The gargantuan, sand-colored Bluegrass Situation banner that formed the backdrop for Saturday’s Greek Theater main stage performances has flown in Tennessee at three Bonnaroo super-jams, but until this weekend, it had never been hoisted in the BGS's home town of Los By God Angeles.
In other hands, very large logos can be obnoxious, as we know. But the inherent whimsy and humor of the BGS’s name, the sly Steve Martin arrow-through-the-head allusion in the design, and the endemic friendliness of the BGS’s mission made this super signage anything but Trumpian. Founder Ed Helms didn’t build this spotlight to shine on himself. For the five years since its founding, the BGS has been about elevating the finest roots/Americana talent and enlarging the audience for those artists.
They certainly succeeded with that this past weekend, attracting the biggest audience yet to the festival. And, this, when nationwide, there were more choices than a roots music fan could quite process: Hardly Strictly Bluegrass in San Francisco, World of Bluegrass in Raleigh, and Austin City Limits Festival in Texas. I swear, I had no advance warning about the deluge in North Carolina that would force IBMA indoors (and a grand time was reported there, in any event). I chose to attend the Bluegrass Situation out of fascination with this one-of-a-kind entity, and I was well-rewarded with an array of astonishing talent, including my favorite set ever by my favorite acoustic band working today. But that’s later.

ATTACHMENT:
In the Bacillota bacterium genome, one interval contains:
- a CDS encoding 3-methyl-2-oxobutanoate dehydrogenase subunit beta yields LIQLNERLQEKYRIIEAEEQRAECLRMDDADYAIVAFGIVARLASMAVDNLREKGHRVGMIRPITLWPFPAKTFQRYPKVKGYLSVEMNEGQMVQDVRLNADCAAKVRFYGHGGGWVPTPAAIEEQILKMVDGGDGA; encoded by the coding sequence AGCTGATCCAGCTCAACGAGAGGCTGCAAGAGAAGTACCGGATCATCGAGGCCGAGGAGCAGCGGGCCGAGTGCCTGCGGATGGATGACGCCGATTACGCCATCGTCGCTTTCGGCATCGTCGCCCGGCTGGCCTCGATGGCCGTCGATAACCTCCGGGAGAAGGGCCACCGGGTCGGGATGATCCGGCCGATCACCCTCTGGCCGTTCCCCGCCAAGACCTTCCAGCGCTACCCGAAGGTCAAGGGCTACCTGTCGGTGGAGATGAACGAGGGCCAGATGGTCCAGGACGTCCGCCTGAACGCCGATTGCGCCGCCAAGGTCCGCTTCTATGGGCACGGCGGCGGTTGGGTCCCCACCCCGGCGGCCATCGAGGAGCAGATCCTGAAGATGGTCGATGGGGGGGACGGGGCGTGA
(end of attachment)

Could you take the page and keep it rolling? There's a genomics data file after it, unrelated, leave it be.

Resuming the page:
[The Wild Reeds; photo by Austin Nelson for BGS]
[Dustbowl Revival; photo by Austin Nelson for BGS]
[Sam Outlaw; photo by Austin Nelson for BGS]
The Greek — a 5,800 seat amphitheater — was opened in 1930 in the hills of Griffith Park, so it’s seen and made some history. Just a few miles away and a few hundred feet below, there are palm trees. Up here you’re in the beginnings of the Santa Monica Mountains with oak and walnut and some rugged hilltops visible from the theater seats. The architecturally iconic sentinel that is the Griffith Observatory stands just nearby.
Before they opened the gates to the main theater, the Situation got situated with four sets on a plaza stage as visitors lolled around, queued up at the hipster instant haiku booth (manual typewriters), and played cornhole in the shade. The L.A.-based Wild Reeds got things started with a mix of banjo and Telecaster. Three women carried the floaty harmonies with a two-dude rhythm section lending propulsion. I was taken by the hand pump organ surging behind their sound. Maybe those are the wild reeds they’re talking about.